Defining Forgiveness


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For if you forgive men their trespasses, your heavenly Father will also forgive you. But if you do not forgive men their trespasses, neither will your Father forgive your trespasses. Matthew 6:14-15

You can see from the scripture that we just read that forgiveness is not an option. Our willingness to forgive our offenders is directly related to the level of forgiveness that we walk in before God. This is a sobering and challenging truth. True forgiveness seems to be one of the most difficult things to experience.

How is it accomplished?

To truly answer this question, I believe that we must first answer basic questions about forgiveness because like many biblical realities, forgiveness is misunderstood by many.

So, let’s talk about what biblical forgiveness is not.

  1. Biblical forgiveness is not deserved.

You know better than anyone else that you do not deserve God’s unconditional love or His forgiveness. These blessings were given to you because of the goodness of God, not because of your goodness.

I know that, in your eyes, your offenders don’t deserve forgiveness for what they have done. We make these judgments based upon several factors:

“They should have known better.”

“They were supposed to treat me differently.”

“They represented God but acted like the devil.”

This is a very basic overview of some thoughts that make walking in forgiveness difficult for us. Now, add this one to the others:

“They don’t deserve to be forgiven.”

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I know that God offers forgiveness to you and I based upon our true repentance. But, you need to get it clear in your mind right now:

We forgive because we are commanded to, not because people deserve it.

Understand for now, that your forgiveness by God was not based upon you deserving it…….and neither is your offender’s.

  1. Biblical forgiveness does not require trusting your offender.

While we are commanded to forgive, trust is something that is earned. Let me use an example. If your teenager took your car without permission, you should forgive them. While forgiving them, you will be calculating their ability to be trusted with responsibilities like driving your car. I can love someone and forgive them while realizing that they are not at the place in which they can be trusted with certain privileges. I don’t withhold these things because I’m hurt but because they are simply not capable of handling them.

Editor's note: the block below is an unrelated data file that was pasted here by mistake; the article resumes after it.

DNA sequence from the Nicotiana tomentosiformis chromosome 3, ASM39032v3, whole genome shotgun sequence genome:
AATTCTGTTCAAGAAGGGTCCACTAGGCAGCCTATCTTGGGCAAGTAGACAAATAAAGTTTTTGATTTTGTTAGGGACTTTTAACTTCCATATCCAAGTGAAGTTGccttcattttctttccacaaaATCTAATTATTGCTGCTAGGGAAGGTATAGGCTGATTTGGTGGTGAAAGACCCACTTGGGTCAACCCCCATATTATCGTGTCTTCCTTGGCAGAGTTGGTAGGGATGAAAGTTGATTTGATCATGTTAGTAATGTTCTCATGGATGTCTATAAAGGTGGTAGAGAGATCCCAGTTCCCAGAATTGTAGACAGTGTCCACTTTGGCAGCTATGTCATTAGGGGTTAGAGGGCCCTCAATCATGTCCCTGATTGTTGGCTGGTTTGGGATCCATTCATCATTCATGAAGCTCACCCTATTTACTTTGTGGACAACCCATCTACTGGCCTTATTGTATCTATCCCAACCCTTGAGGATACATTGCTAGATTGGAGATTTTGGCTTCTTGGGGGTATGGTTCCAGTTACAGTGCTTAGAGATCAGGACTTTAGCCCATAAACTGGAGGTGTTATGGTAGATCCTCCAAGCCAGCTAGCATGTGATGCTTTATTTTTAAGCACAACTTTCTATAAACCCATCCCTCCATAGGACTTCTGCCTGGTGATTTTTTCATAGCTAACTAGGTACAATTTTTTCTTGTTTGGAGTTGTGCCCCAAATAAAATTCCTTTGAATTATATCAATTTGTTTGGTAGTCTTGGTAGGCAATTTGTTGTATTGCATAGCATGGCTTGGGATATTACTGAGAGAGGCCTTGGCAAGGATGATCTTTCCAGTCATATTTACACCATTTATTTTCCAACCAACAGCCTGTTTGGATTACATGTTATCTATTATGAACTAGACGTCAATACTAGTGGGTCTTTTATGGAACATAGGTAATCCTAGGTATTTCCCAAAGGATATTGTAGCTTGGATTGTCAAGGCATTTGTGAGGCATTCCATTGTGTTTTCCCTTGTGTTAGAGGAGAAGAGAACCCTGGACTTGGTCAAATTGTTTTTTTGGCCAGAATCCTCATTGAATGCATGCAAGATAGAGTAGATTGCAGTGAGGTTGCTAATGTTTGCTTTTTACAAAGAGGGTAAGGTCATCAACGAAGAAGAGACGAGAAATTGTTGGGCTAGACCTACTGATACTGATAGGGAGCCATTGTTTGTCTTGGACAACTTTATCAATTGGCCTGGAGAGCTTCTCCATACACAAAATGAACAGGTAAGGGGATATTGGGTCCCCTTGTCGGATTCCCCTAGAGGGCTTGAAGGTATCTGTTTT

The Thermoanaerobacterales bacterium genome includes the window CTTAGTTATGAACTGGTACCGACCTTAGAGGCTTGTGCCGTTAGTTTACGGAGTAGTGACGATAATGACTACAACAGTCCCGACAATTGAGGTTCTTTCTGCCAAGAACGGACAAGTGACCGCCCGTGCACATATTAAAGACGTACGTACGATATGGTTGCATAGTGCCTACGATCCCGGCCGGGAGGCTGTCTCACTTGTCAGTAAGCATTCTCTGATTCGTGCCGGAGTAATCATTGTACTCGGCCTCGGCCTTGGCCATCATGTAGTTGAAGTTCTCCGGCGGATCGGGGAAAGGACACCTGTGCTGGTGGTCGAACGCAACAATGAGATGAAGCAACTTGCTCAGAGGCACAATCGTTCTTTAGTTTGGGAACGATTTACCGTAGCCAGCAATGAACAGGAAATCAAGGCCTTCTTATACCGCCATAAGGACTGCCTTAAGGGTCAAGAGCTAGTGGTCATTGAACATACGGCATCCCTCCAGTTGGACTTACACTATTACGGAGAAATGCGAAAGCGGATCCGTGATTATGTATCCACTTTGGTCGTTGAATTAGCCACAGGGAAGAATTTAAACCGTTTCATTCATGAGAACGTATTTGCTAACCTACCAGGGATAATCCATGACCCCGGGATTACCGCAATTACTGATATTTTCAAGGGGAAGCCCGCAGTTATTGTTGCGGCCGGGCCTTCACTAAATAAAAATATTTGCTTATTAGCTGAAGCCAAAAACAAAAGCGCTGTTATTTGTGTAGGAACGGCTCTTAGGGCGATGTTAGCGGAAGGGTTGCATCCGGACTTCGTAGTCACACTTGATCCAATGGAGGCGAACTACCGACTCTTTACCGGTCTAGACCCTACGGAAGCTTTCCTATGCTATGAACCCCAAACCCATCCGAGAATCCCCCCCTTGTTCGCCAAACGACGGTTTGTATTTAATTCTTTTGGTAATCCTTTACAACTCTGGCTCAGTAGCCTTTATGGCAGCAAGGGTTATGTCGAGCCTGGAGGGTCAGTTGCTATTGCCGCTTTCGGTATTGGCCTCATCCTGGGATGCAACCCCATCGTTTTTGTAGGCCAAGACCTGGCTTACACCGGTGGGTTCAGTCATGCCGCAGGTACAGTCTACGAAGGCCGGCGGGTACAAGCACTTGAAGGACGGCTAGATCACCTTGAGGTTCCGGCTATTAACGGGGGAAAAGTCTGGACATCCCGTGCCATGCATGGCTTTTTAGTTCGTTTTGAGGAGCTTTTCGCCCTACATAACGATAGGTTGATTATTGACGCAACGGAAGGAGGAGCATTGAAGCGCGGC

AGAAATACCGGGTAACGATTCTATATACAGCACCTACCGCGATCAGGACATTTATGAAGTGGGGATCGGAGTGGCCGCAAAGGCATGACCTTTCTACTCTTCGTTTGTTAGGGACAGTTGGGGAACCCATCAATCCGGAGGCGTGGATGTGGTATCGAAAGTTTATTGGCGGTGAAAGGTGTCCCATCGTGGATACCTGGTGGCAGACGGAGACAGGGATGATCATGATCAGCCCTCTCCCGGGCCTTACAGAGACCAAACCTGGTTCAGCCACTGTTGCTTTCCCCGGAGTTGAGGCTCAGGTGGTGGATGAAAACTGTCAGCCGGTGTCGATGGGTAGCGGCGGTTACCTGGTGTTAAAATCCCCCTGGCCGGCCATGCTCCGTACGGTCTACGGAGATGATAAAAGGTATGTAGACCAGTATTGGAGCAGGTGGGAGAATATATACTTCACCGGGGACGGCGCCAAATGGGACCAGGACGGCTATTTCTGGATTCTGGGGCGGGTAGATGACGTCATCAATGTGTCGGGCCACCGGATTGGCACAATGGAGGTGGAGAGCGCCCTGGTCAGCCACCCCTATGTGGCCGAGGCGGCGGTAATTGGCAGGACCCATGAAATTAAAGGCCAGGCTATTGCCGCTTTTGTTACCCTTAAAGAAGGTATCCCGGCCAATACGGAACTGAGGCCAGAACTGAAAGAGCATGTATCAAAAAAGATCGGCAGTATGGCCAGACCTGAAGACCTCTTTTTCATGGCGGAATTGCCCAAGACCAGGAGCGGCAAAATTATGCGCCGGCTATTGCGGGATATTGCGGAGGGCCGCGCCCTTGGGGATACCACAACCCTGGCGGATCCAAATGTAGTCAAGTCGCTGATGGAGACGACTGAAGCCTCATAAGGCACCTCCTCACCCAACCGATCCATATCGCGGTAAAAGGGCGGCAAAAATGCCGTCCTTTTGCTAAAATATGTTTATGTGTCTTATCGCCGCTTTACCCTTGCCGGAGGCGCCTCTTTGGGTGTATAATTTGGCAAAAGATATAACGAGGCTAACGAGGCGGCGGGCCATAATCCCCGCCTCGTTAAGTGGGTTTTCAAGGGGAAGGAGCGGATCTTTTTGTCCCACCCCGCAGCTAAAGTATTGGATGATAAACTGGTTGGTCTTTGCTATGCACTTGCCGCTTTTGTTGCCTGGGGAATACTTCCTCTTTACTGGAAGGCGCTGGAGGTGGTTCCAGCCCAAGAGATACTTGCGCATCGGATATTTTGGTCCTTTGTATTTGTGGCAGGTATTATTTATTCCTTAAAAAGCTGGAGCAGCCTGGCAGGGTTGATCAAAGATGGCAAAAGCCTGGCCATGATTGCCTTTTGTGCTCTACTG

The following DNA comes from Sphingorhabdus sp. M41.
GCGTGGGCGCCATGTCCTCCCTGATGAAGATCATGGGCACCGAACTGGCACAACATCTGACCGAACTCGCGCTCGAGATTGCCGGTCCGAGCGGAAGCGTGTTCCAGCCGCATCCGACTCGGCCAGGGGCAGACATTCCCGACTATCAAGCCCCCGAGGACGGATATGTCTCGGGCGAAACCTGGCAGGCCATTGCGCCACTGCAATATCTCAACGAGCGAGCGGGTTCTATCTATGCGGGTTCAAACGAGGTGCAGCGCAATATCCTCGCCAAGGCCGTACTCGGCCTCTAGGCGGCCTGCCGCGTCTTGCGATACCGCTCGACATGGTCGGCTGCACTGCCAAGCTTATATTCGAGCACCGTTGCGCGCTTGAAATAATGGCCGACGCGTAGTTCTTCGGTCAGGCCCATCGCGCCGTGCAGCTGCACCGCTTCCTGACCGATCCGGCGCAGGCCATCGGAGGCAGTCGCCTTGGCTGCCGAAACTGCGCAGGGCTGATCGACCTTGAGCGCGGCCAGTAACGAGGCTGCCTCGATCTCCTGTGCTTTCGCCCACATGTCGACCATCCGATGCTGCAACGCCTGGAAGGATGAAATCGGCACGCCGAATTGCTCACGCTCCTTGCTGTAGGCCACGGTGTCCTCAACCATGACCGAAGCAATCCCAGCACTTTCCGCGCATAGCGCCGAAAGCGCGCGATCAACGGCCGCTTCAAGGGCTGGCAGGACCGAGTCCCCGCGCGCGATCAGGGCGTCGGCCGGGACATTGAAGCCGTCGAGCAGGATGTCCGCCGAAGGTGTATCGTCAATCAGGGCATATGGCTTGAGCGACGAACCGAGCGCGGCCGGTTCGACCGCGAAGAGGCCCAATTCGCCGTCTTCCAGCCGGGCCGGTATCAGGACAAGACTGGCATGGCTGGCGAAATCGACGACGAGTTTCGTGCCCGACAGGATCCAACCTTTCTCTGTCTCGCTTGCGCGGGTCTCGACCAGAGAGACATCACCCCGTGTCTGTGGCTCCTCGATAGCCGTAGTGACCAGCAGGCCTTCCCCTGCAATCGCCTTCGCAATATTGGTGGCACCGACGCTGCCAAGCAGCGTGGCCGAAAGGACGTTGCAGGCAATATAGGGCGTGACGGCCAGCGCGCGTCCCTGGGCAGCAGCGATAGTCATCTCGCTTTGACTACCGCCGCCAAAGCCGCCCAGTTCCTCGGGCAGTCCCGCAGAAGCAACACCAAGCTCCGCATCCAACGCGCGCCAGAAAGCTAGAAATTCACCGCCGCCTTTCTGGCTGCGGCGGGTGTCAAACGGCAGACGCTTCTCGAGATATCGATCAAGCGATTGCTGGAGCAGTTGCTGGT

You may forgive someone while understanding that you cannot entrust them with certain things. I’m not withholding because I’m punishing them – I’m withholding because they are not capable.

  1. Biblical forgiveness does not require reconciliation.

I need you to understand this clearly because this has traits similar to the trust factor we just spoke of.

Healthy relationships require two people to function. These two people must understand some basic principles of healthy relationships. Abuse is not a part of a healthy relationship. While we need to forgive some folks, we would be foolish to allow them access into our lives simply because they are abusers. This is important information for those who have been abused sexually or physically by others. I can forgive them while discerning their capability to be trusted in a healthy relationship. Some people have not exhibited the characteristics necessary for a relationship. In these situations, I must keep healthy boundaries between myself and them. I don’t do this out of anger and hatred; I do it out of discernment.

  1. Biblical forgiveness is not justifying wrong behavior.

If I forgive an offender, I am not saying through my forgiveness that what they did was “ok.” I forgive because I am commanded to and because I need to! If I don’t forgive, I am the one who pays the price for my choice. My forgiveness is not saying that what was done to me should have no consequences. My forgiveness is saying that I am not going to allow anything to rule over me but the Holy Spirit!

  1. Biblical forgiveness is not a feeling.

You need to get this. I didn’t say that you will never feel freedom. I said that biblical forgiveness does not come through feeling. Biblical forgiveness comes through revelation of God’s word and through a choice to embrace God’s word. God tells us to forgive, so we forgive. I often don’t feel like doing many things He tells me to do, but I obey and then “feel” after obedience.

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I encounter many people who when confronted with the fact that they need to forgive someone, will tell me, “I can’t forgive them.” This is my response to them:

You can’t forgive, or you won’t forgive?

Without Jesus, true forgiveness is impossible. With Jesus, there is no can’t! People don’t forgive because of the “size” of the offense but because they don’t want to or don’t understand forgiveness.

If you choose to truly forgive, God will give you the power to experience freedom!

 

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